Washington Crossing Historic Park is now undertaking a reduced mowing approach to land management.
This long-term sustainability land use practice benefits native and local wildlife and saves energy and taxpayer money. Reduced mowing means less fuel and more time for staff to concentrate on repairing and maintaining historic structures and other projects to beautify and enhance the park.
Native flowers like milk weed, butterfly weed, bee balm, and cone flower (echinacea) are just a few that thrive with reduced mowing. Native and warm season grasses and wildflowers have larger root systems that help maintain soil, deter erosion and help sequester carbon.
Encouraging native wildflowers also helps pollinators like monarch butterflies, ruby throated humming birds, and native and honey bees. In addition, reduced mowing creates a habitat for opossums (which eat ticks) and foxes (which eat mice and other small rodents that also carry ticks).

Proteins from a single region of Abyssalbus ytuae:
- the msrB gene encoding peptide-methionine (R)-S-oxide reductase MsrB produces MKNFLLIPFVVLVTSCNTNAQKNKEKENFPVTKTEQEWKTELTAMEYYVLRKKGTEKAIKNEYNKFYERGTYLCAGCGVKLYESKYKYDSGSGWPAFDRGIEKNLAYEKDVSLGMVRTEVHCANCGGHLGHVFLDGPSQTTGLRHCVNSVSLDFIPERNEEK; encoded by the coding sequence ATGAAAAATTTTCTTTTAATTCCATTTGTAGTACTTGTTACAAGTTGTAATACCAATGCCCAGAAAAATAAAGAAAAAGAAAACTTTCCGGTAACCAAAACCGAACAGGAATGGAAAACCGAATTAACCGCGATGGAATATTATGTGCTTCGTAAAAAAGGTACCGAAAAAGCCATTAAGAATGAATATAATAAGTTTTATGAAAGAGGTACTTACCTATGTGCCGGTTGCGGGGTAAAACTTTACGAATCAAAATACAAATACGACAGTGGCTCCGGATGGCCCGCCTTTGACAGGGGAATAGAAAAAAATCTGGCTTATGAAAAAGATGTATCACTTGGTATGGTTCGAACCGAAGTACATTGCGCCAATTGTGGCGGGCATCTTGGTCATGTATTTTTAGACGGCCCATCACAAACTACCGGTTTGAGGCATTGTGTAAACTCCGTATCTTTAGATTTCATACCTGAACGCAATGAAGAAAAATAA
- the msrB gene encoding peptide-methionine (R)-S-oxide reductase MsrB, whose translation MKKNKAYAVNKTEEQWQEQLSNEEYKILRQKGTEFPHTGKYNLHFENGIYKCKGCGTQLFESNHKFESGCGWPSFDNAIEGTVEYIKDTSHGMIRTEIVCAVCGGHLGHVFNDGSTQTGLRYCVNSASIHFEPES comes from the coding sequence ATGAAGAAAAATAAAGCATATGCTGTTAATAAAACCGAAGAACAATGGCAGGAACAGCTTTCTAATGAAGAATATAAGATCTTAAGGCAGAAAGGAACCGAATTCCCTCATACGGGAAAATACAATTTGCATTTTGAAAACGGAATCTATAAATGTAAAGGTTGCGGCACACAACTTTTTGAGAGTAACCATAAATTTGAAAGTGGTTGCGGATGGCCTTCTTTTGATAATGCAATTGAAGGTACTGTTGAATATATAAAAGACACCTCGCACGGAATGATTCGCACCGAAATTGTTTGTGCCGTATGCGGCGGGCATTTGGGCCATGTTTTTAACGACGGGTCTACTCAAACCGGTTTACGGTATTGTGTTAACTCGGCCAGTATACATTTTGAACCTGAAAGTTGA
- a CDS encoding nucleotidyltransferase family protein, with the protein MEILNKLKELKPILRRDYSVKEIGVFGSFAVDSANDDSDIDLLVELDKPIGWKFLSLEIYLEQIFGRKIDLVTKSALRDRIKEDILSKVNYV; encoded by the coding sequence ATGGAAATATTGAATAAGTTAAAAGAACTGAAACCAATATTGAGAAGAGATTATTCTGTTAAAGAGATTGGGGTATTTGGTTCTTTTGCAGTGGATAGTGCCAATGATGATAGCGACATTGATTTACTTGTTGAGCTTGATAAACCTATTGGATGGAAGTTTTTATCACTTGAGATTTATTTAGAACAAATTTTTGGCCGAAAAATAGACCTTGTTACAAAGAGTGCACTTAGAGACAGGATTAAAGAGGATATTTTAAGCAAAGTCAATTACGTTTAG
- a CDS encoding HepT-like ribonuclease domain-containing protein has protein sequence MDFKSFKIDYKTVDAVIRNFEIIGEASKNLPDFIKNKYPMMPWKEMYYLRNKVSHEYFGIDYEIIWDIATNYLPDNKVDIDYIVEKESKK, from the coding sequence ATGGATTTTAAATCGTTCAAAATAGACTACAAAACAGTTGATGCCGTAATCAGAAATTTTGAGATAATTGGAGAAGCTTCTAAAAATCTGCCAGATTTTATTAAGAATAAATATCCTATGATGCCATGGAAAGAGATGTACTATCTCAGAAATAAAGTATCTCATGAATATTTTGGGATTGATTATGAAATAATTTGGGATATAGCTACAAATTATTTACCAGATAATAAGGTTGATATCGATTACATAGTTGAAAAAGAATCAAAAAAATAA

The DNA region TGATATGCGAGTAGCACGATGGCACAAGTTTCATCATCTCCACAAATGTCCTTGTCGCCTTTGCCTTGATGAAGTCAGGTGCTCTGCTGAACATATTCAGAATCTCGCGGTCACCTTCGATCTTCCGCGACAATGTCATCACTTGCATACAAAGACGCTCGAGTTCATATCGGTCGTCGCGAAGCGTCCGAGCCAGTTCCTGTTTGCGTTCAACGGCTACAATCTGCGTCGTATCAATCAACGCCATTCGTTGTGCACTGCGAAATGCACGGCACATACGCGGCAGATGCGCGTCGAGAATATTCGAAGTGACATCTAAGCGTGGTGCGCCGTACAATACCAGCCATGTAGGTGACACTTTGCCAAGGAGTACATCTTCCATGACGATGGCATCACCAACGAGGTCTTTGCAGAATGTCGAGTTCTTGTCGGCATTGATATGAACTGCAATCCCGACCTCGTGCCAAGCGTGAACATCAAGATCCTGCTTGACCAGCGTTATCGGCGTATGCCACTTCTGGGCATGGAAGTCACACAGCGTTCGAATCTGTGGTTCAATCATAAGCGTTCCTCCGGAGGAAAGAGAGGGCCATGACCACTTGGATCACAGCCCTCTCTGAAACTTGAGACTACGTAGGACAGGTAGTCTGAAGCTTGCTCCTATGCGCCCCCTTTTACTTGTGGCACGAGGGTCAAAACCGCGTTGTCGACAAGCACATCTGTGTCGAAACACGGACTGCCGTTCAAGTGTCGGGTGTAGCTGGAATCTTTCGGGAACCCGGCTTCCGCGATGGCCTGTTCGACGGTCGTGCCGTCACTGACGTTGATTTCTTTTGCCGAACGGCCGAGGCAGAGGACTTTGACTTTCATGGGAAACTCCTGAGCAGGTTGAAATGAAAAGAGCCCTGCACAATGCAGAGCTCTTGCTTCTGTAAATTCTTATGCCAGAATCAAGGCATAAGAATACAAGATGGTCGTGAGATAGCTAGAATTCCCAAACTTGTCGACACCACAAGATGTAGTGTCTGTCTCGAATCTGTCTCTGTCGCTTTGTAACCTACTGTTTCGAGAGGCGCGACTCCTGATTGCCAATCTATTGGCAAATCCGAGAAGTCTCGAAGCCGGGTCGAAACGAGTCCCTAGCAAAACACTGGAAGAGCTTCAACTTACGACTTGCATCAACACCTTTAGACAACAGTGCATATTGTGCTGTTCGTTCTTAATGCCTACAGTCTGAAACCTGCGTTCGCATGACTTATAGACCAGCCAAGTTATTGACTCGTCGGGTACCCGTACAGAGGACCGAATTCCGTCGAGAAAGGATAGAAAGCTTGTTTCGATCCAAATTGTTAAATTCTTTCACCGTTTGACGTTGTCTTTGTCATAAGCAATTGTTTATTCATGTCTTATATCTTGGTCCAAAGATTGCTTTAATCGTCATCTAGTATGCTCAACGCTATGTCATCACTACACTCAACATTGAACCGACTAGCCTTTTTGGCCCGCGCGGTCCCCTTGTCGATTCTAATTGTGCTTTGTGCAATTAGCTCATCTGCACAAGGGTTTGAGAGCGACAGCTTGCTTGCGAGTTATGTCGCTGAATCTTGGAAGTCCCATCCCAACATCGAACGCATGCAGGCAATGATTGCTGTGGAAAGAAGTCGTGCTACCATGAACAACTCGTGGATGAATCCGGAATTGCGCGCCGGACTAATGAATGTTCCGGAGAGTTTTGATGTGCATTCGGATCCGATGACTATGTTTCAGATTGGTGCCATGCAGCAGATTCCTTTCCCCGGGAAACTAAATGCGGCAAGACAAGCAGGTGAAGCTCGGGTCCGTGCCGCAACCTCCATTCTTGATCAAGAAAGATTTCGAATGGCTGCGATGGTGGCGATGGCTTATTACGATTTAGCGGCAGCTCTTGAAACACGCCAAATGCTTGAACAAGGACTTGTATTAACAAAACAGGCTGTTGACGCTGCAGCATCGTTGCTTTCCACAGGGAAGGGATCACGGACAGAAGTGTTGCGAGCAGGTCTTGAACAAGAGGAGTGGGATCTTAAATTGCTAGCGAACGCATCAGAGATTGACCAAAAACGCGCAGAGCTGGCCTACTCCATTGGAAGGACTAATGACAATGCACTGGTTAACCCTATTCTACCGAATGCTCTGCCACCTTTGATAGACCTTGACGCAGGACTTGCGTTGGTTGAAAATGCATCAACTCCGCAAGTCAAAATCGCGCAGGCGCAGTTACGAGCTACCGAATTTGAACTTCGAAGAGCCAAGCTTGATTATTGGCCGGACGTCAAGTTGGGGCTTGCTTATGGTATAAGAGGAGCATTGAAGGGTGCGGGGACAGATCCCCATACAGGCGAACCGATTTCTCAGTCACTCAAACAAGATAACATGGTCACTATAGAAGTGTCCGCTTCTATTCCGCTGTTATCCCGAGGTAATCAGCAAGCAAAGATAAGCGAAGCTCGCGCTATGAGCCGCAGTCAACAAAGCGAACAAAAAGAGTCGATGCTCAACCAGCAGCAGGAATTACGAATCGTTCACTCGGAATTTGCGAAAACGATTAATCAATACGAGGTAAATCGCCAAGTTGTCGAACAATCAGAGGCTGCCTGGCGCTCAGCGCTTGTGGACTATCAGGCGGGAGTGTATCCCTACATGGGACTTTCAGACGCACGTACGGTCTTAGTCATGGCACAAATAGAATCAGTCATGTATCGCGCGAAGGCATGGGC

Areas that are undergoing this reduced mowing approach include:
- The carnival field on River Road (route 32)
- The Valley of Concentration diagonal from the Visitor Center
- The fields north of the soccer fields
- The area between the Delaware Canal and the sheep pastures at the Thompson-Neely Farmstead
- A small stretch along the Delaware Canal
Areas that will continue to be mowed include:
- The Visitor Center and Historic Village area
- The Greene Pavilion area and parking lot near the Valley of Concentration
- The parking lot and surrounding area near the gate along Route 532
- Picnic areas, including the picnic area at Bowman’s Hill Tower, the Sullivan Pavilion, and Scout picnic areas